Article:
Mechanism Against Poverty and Passivity
By Shaheen Sultan Dhanji
Civilisations are like mechanical engines. When everything is working smoothly, communities move forward. Because modern societies are so complex and multilayered, most of us have little idea how the civilisation mechanism operates beyond the parts that most affect us. However, although we may not see the entire mechanism, it’s clear that for a civilisation to function, everyone needs to do his or her part. If the pieces of the apparatus are not working properly, not only does the mechanism not move forward, but it begins to grind.
Almost half of the population of Sub-Saharan Africa lives on less than one dollar a day, the highest level of poverty in the world. While poverty is at the root of many of the pressing problems Africa faces, so is the poor apparent powerlessness. During the course of the last fifty years, most Africans, in large measure because of their leaders’ attitudes and policies, have come to believe that they cannot act on their own behalf. Self-determination and personal and collective uplift, values embraced by the great majority of Africans in the period just after independence, have been eroded.
Disempowerment — whether through a lack of self-confidence, apathy, fear, or an inability to take charge of one’s own life — is perhaps the most unrecognized problem in Africa. To the dis-empowered, it seems much easier or even more acceptable to leave one’s life in the hands of third parties, whether governments, elected leaders, aid agencies and faith-based organisations. To try to convince such people that one can alleviate ones’ circumstances through one’s own effort is extremely difficult. Whether the poor self-reliance and motivation have been destroyed by decades of embedded state corruption or if there is a pathology of willed helplessness — indeed, a stubborn refusal to help oneself — although I suspect that the loss of a cultural bearings has contributed.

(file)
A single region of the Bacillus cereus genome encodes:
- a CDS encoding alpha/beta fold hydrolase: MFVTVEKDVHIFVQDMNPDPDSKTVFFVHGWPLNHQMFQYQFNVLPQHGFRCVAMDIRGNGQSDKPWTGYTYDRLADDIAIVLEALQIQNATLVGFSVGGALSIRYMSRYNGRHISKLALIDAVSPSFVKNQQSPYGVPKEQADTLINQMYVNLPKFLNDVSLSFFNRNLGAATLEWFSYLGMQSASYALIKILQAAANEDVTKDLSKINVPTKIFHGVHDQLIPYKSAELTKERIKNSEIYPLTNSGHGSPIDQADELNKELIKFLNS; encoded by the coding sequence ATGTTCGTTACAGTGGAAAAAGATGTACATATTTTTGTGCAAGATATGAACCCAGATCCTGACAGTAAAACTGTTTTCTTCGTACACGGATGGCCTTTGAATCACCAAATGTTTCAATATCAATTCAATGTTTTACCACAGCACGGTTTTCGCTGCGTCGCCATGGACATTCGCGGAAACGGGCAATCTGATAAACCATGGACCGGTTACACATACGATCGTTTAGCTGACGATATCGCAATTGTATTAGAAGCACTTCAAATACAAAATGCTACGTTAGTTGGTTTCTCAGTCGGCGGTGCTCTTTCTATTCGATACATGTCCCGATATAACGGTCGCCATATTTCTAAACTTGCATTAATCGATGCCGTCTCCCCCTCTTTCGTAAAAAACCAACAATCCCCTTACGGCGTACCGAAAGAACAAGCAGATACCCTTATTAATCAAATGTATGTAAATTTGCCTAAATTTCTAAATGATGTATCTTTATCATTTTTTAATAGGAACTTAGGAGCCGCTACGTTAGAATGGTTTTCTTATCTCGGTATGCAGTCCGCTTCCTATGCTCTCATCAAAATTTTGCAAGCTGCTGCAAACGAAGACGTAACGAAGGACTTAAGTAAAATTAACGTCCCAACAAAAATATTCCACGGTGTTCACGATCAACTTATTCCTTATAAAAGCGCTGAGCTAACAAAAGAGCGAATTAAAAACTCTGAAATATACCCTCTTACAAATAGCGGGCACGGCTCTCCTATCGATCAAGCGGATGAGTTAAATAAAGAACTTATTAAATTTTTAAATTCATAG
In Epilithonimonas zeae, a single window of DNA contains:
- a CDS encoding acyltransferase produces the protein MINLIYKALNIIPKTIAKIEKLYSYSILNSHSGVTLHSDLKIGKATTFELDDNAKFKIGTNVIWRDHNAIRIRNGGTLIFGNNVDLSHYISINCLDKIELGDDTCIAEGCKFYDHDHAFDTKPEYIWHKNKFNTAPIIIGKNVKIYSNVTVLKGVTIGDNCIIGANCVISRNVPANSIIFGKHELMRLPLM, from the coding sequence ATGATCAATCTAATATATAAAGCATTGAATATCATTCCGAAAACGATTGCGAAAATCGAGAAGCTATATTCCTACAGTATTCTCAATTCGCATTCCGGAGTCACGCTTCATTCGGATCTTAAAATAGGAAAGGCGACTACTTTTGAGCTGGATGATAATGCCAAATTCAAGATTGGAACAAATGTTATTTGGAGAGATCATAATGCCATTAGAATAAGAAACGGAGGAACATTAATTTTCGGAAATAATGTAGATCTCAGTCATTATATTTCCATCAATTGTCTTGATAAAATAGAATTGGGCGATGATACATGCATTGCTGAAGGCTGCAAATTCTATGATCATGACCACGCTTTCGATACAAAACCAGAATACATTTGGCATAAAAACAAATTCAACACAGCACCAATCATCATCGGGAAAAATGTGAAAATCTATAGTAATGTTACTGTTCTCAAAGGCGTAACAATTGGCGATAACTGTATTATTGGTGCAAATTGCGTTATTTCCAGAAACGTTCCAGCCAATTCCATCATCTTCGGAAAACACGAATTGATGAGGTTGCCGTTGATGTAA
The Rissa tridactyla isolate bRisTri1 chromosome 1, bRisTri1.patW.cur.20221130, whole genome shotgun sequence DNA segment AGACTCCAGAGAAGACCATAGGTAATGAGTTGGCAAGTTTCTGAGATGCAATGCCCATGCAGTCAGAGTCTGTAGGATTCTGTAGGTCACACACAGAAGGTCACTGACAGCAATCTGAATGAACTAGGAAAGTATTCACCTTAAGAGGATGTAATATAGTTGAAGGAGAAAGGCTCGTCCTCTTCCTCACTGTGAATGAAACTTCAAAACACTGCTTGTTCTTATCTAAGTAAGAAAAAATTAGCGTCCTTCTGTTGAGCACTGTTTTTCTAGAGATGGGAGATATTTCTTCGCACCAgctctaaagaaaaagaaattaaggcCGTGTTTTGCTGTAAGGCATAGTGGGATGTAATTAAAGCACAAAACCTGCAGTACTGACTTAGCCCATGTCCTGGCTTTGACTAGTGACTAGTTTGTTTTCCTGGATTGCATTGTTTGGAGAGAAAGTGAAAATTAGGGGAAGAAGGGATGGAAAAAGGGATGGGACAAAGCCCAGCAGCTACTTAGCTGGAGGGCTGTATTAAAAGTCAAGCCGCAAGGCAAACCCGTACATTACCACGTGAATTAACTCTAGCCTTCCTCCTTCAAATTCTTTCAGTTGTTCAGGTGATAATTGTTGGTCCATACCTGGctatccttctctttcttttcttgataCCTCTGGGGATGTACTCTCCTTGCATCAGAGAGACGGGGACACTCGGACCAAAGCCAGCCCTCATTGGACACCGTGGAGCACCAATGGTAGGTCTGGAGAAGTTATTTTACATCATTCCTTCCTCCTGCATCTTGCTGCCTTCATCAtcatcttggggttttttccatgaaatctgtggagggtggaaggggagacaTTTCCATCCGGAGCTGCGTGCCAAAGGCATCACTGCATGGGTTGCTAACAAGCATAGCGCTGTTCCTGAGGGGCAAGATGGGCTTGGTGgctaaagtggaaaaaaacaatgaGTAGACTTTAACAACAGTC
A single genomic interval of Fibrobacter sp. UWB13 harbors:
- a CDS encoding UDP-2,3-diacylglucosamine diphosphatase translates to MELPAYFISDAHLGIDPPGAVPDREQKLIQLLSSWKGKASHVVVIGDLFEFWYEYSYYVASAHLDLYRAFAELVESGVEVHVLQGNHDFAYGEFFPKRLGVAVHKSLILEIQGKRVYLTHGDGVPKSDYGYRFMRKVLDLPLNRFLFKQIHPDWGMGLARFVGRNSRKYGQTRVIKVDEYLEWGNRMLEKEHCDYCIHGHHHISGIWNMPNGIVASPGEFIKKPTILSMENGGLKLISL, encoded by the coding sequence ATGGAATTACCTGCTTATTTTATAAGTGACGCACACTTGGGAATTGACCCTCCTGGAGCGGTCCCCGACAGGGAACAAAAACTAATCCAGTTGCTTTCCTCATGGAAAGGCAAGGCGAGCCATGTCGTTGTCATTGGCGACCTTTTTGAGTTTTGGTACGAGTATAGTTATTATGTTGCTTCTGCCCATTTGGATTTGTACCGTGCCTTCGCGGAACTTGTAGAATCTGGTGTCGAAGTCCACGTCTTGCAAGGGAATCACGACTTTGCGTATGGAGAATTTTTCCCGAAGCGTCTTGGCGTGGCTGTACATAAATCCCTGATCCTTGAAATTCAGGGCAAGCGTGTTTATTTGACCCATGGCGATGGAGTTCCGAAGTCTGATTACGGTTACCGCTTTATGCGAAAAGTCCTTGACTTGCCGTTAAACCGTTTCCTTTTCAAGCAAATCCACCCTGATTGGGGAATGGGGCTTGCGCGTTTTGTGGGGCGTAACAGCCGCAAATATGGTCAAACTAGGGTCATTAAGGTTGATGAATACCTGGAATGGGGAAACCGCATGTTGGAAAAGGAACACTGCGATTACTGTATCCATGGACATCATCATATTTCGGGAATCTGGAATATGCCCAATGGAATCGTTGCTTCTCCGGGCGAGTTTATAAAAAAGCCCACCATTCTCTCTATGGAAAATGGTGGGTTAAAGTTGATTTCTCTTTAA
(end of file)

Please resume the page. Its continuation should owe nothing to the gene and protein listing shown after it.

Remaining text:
This reliance syndrome is a substantial view to development, as challenging as corruption and poor governance. It has supplemented an extra weight to the work of those who want to enable individuals and communities to better their circumstances. Marginalised communities need to be engaged in their own development, and, by extension, in expanding the democratic space that many African societies need. Just as communities should be mobilised to combat malaria, or HIV/AIDS, hence, they must work together to fight scourges of failed leadership, corruption and moral decay. However, because the margin are more likely to be uneducated, illiterate, and ignored, and feel powerless, this requires both political and economic commitment, as well as patience and persistence to endure substantial changes — the failure comes when results are expected immediately.
In communities that are in the process of breaking down, people become frustrated by their part of the system that is not functioning. They then try to work around that broken area, which only damages the civil mechanism, further angering the people. The irony is that if everybody performed their tasks to the best of their ability, the mechanism would move forward — despite the major hurdles. But if individuals are more inclined to do things that bring the mechanism to a halt or a crawl, eventually everybody becomes a victim. This is labelled as “underdevelopment”.
Proper leadership is the main focus of any civil society, where a leader has common goals in mind for implementing policies that address the needs of the citizens. Unfortunately, most leaders of nations promote false promises when election campaigns are in full force, this setback is mostly endured by marginalised society. Literacy in developing countries should be a high priority which than enables proper and educated election choices when choosing a leader to govern the nation, as this could also actively involve ourselves in shaping policy and the future of the country. As a literate member of civil society, one can have the most profound ideas in the world and still be flushed if one is not in a position to influence the leadership in power and the leaders are not generating sustainable ideas of their own. A society should demand transparency, accountability of a leader — such safeguards are vital to ensure that leaders who misuse money are exposed, that citizens have a means to report corruption, and that implementation of all funded projects and aid is monitored closely, this strategy would work on a multi-layered approach dependent on the active civil participation and leadership of communities, one of the key component and mechanism against poverty and passivity.
(Further reflections in my next piece). Shaheen Sultan Dhanji - www.bloodinkdiary.wordpress.com